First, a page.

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\section{Concept for implementing \textit{OTA} updates}\label{concept}
To implement \textit{OTA} updates under the given requirements, we first define a topology that integrates our build infrastructure, firmware repository, and controller with the IoT WiFi network, which the devices are connected to.
For our reference implementation, we particularly chose lightweight and common software projects to allow for easy exchangeability of the individual components.
The base topology, as well as the specific components used is shown in Figure \ref{fig:topology}.
The source code of the \textit{ESPer} project is published into a \textit{Git} \cite{git} source code repository.
From there, the continuous integration (CI) system is responsible for automatically building and publishing the firmware image files, as soon as updated source code is available.
It is also in charge of assembling and publishing meta-information consisting of version number and cryptographic signature required for the update process.
The CI systems is described in detail in the following section.
Updates to the devices firmware are either triggered actively (i.e., manual or by the CI) or on a regular schedule by the devices themselves.
This process is described in Section \ref{flashlayout}.
\caption{The base network topology.}
For monitoring and maintenance purposes, each device publishes a set of information to a well-known \textit{MQTT} topic after connecting to the network.
Beside data like device type, chip and flash ID, the published data includes details about the bootloader, SDK and firmware version as well as relevant details from the bootloader configuration, like the currently booted ROM slot and the default ROM slot to boot from.
This allows administrators to find devices with outdated bootloaders and helps to find missing or failed updates.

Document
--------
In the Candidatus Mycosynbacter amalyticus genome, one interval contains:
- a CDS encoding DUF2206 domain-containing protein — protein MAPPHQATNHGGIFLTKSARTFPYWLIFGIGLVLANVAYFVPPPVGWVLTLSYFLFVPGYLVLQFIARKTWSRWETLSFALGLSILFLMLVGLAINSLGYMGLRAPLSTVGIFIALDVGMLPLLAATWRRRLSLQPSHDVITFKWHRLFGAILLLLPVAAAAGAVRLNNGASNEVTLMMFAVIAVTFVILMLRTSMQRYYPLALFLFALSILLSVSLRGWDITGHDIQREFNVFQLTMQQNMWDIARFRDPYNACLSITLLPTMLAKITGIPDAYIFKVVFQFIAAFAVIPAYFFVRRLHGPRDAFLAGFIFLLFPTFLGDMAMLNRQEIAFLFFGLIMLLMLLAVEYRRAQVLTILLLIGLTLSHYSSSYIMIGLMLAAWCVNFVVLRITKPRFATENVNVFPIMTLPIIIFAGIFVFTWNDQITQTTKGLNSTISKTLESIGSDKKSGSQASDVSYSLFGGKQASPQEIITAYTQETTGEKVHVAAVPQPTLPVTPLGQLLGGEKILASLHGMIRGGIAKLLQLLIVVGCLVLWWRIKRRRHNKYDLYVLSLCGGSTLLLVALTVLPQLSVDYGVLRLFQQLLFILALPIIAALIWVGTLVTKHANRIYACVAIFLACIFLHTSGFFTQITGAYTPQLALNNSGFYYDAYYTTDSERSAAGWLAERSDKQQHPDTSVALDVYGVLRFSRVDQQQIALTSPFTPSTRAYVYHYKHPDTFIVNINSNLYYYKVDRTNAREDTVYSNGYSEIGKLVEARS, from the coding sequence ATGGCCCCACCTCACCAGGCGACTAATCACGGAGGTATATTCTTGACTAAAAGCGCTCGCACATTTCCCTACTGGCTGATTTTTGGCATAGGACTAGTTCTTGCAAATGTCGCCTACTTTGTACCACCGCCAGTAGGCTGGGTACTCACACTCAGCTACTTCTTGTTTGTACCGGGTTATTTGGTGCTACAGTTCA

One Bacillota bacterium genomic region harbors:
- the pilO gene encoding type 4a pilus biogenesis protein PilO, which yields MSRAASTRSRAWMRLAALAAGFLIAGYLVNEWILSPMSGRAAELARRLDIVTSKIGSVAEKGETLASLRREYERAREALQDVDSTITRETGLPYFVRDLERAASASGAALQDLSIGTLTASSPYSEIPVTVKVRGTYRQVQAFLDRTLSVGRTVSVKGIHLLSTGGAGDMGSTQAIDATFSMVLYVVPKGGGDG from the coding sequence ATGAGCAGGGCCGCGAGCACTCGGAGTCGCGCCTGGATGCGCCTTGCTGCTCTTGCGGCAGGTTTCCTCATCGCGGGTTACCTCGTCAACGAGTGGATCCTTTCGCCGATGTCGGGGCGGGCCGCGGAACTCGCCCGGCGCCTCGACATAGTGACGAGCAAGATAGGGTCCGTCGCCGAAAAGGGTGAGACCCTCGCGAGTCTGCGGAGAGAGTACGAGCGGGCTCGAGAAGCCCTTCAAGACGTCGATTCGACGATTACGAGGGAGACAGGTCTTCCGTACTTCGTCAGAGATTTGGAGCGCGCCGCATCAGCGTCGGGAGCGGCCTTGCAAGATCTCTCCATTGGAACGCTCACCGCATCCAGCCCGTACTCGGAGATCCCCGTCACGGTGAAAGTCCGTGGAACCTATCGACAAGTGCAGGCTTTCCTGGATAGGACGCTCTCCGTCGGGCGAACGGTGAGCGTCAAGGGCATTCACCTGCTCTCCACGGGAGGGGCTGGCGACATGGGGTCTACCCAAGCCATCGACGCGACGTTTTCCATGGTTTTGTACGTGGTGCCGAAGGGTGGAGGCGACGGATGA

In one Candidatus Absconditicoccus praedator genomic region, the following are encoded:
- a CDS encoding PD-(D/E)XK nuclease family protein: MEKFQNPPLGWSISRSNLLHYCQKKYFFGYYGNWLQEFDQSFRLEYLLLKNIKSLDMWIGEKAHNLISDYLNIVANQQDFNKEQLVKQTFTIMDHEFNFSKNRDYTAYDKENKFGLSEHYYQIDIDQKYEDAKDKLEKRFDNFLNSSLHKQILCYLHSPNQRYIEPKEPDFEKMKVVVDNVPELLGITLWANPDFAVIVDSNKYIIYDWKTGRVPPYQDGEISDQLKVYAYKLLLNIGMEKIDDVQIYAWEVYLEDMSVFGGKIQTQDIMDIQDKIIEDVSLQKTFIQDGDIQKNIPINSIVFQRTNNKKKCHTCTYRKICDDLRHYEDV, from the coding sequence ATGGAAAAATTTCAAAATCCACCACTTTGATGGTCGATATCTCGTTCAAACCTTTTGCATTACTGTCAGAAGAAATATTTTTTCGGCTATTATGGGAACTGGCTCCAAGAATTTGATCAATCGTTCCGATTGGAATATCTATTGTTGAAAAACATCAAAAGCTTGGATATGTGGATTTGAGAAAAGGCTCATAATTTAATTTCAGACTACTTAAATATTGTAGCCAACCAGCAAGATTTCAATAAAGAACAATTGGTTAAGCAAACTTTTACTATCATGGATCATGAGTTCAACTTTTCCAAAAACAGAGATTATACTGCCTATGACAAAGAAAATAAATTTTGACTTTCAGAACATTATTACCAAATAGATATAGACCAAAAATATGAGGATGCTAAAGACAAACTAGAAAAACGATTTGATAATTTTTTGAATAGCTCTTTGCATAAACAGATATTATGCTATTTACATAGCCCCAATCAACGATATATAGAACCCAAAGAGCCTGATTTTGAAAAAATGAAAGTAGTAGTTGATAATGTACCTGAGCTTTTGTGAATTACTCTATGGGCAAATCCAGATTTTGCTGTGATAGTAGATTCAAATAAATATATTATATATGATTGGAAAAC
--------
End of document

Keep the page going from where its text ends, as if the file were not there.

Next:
\subsection{Common framework and build infrastructure}
The framework includes a build system, which allows to configure basic parameters for all devices, including, but not limited to, the WiFi access parameters, the \textit{MQTT} connection settings and the updater URLs.
Each device requires to have the \texttt{UPDATE\_URL} option set to make the update work.
Skipping the option results in the exclusion of the code for update management during the build.
By sharing the same code, all devices ensure to have a common behavior when it comes to reporting the device status or interacting with the home-automation controller.
This eases configuration and allows to collect information about all devices at a central location.
As development on the devices usually happens in cycles, some of the projects would miss updates of the framework and therefor would not benefit from newly added features or fixed problems.
Regularly updating the framework version and rebuilding the firmware would often result in an easy gain of these benefits, but requires manual interaction.
Further, problems could arise if the application programming interface (API) of the framework changes.
In this situation, the device firmware must be updated to use the changed API, which can be an unpleasant and complex task that leads to higher latency for firmware updates.
To prevent these problems, the firmware of all devices in the hackerspace is integrated together with the framework into a larger project.
By doing so, any device specific code is always linked to the latest version of the framework.
The according device type is provided as a string through a global constant at compile time and it must never be changed during operation.
Device specific code is organized in a sub-folder for each device type.
To build the software, a \textit{Makefile} \cite{make} is used, which provides a simple way for reproducible builds.